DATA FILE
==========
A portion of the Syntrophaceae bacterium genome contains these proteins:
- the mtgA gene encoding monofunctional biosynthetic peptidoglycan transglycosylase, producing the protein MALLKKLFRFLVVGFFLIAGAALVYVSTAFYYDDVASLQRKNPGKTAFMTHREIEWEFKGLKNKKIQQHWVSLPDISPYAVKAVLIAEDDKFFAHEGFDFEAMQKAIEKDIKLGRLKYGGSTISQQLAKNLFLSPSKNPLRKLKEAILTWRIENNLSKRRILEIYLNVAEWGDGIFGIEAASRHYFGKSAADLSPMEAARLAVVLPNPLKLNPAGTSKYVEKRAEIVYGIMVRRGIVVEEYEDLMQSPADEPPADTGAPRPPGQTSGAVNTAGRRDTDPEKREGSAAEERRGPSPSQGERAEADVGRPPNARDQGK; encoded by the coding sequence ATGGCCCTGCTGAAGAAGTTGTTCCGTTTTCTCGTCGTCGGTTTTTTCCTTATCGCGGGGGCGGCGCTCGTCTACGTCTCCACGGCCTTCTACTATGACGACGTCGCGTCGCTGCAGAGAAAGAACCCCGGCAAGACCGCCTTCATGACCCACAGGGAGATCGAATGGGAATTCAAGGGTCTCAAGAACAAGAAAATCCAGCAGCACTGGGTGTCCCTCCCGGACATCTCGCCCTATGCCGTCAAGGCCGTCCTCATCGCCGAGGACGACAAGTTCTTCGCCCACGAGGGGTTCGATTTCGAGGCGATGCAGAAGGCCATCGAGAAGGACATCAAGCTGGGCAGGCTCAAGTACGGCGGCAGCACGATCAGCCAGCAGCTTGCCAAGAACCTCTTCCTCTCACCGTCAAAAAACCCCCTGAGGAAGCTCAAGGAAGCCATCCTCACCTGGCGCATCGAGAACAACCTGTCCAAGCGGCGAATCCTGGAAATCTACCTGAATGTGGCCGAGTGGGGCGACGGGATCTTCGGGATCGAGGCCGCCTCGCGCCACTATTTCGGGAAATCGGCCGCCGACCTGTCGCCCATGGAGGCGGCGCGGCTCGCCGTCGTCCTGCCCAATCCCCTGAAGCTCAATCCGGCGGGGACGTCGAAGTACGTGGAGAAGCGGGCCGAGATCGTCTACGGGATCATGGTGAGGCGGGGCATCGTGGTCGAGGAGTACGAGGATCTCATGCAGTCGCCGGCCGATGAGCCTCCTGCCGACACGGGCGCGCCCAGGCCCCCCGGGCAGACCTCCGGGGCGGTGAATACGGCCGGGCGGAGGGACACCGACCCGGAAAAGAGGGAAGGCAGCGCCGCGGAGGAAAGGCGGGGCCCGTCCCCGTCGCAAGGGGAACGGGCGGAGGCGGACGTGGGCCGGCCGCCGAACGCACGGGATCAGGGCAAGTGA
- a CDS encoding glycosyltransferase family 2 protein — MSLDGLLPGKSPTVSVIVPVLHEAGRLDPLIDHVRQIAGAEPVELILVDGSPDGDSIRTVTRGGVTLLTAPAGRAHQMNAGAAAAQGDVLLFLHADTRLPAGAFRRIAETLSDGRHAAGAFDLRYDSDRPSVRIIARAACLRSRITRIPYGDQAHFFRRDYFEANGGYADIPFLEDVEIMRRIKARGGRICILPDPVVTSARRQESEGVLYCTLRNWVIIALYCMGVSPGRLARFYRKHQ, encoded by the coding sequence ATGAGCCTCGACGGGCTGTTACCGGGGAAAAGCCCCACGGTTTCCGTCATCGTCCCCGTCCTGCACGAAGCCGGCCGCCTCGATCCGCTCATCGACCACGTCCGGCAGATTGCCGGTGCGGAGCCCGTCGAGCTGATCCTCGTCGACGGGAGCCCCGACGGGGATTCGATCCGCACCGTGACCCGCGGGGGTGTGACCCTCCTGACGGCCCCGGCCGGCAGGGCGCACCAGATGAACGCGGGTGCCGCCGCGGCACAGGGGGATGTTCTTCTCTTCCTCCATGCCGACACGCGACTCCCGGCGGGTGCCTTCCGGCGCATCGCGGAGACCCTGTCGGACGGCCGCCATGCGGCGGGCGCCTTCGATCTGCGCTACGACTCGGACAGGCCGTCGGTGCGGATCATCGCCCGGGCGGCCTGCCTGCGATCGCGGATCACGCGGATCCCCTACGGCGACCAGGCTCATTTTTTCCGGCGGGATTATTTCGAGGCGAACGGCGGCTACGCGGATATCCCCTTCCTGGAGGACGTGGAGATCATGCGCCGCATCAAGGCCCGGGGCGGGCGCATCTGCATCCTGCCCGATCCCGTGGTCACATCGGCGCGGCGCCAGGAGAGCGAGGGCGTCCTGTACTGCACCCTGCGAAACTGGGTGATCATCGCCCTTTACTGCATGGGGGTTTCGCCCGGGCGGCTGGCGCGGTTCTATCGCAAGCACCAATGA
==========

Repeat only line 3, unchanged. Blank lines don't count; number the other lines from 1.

- a CDS encoding glycosyltransferase family 2 protein — MSLDGLLPGKSPTVSVIVPVLHEAGRLDPLIDHVRQIAGAEPVELILVDGSPDGDSIRTVTRGGVTLLTAPAGRAHQMNAGAAAAQGDVLLFLHADTRLPAGAFRRIAETLSDGRHAAGAFDLRYDSDRPSVRIIARAACLRSRITRIPYGDQAHFFRRDYFEANGGYADIPFLEDVEIMRRIKARGGRICILPDPVVTSARRQESEGVLYCTLRNWVIIALYCMGVSPGRLARFYRKHQ, encoded by the coding sequence ATGAGCCTCGACGGGCTGTTACCGGGGAAAAGCCCCACGGTTTCCGTCATCGTCCCCGTCCTGCACGAAGCCGGCCGCCTCGATCCGCTCATCGACCACGTCCGGCAGATTGCCGGTGCGGAGCCCGTCGAGCTGATCCTCGTCGACGGGAGCCCCGACGGGGATTCGATCCGCACCGTGACCCGCGGGGGTGTGACCCTCCTGACGGCCCCGGCCGGCAGGGCGCACCAGATGAACGCGGGTGCCGCCGCGGCACAGGGGGATGTTCTTCTCTTCCTCCATGCCGACACGCGACTCCCGGCGGGTGCCTTCCGGCGCATCGCGGAGACCCTGTCGGACGGCCGCCATGCGGCGGGCGCCTTCGATCTGCGCTACGACTCGGACAGGCCGTCGGTGCGGATCATCGCCCGGGCGGCCTGCCTGCGATCGCGGATCACGCGGATCCCCTACGGCGACCAGGCTCATTTTTTCCGGCGGGATTATTTCGAGGCGAACGGCGGCTACGCGGATATCCCCTTCCTGGAGGACGTGGAGATCATGCGCCGCATCAAGGCCCGGGGCGGGCGCATCTGCATCCTGCCCGATCCCGTGGTCACATCGGCGCGGCGCCAGGAGAGCGAGGGCGTCCTGTACTGCACCCTGCGAAACTGGGTGATCATCGCCCTTTACTGCATGGGGGTTTCGCCCGGGCGGCTGGCGCGGTTCTATCGCAAGCACCAATGA